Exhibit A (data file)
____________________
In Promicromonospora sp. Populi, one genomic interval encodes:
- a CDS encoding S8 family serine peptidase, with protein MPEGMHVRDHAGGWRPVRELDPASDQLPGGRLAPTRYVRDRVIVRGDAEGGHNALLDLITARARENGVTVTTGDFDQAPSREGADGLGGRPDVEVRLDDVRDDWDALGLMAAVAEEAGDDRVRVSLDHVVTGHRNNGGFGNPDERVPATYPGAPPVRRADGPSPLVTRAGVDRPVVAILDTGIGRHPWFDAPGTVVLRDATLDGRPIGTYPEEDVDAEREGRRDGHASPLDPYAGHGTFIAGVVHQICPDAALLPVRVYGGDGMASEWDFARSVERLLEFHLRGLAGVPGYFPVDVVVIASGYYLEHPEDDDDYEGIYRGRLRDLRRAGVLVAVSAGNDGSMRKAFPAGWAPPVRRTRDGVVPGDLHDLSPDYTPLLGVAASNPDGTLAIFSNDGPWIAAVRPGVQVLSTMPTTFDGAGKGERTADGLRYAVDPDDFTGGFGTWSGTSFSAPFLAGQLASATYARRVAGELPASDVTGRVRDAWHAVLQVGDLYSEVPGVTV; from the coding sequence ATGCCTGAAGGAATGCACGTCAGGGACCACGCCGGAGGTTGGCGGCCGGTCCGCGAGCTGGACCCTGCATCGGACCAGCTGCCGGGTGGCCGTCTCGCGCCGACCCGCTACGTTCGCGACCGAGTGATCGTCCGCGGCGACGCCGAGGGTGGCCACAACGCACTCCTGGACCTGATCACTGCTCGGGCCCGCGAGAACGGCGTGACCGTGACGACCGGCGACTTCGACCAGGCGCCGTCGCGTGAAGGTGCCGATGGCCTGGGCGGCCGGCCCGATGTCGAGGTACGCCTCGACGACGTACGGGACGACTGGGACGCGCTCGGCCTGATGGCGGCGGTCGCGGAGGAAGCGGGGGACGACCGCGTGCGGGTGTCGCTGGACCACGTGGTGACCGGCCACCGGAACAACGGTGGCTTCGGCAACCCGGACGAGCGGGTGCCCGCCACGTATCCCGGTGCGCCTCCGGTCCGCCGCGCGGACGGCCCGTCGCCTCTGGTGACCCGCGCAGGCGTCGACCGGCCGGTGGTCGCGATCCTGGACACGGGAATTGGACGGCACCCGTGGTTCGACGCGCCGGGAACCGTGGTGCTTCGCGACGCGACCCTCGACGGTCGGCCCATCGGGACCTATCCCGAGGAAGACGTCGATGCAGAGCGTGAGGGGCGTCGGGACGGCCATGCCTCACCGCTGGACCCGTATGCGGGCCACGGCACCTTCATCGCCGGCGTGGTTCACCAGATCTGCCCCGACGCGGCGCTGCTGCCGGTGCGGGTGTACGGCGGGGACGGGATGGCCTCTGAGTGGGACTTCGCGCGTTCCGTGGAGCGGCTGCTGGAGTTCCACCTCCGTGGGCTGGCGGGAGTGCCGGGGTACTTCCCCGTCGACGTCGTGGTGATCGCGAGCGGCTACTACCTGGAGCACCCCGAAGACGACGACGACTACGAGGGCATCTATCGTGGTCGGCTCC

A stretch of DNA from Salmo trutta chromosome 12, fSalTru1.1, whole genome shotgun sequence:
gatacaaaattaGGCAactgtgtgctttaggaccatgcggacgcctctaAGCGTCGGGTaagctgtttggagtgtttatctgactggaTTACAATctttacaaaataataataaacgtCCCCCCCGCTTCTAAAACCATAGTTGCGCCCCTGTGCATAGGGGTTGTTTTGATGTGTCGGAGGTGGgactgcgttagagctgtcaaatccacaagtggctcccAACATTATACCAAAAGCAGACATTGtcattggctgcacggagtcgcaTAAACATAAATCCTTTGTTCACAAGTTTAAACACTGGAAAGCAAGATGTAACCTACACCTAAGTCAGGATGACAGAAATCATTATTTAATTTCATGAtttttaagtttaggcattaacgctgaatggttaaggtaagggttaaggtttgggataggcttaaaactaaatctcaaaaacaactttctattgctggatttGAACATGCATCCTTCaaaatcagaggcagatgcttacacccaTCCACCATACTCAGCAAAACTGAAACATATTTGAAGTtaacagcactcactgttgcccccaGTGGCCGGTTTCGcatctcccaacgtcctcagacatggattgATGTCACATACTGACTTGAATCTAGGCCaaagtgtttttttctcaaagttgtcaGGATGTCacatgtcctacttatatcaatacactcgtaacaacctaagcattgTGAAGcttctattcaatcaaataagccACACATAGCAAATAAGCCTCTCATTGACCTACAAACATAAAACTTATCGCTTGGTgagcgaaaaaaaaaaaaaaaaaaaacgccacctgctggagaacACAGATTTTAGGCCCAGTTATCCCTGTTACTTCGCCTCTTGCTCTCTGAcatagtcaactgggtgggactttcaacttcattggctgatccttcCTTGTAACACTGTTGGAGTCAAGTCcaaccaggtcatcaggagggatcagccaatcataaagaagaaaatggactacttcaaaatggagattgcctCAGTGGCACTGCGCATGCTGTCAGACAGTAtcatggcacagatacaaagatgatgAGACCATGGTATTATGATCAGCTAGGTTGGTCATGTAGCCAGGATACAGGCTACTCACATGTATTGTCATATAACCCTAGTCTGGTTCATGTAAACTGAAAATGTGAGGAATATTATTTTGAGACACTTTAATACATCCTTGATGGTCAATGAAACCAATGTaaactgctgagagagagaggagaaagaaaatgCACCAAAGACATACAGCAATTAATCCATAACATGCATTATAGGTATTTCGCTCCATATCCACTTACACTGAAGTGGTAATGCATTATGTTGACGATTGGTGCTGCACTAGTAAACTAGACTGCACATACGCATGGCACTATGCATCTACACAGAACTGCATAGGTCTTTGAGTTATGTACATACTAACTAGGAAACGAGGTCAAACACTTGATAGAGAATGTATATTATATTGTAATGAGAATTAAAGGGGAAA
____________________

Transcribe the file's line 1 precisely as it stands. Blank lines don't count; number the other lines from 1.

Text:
In Promicromonospora sp. Populi, one genomic interval encodes: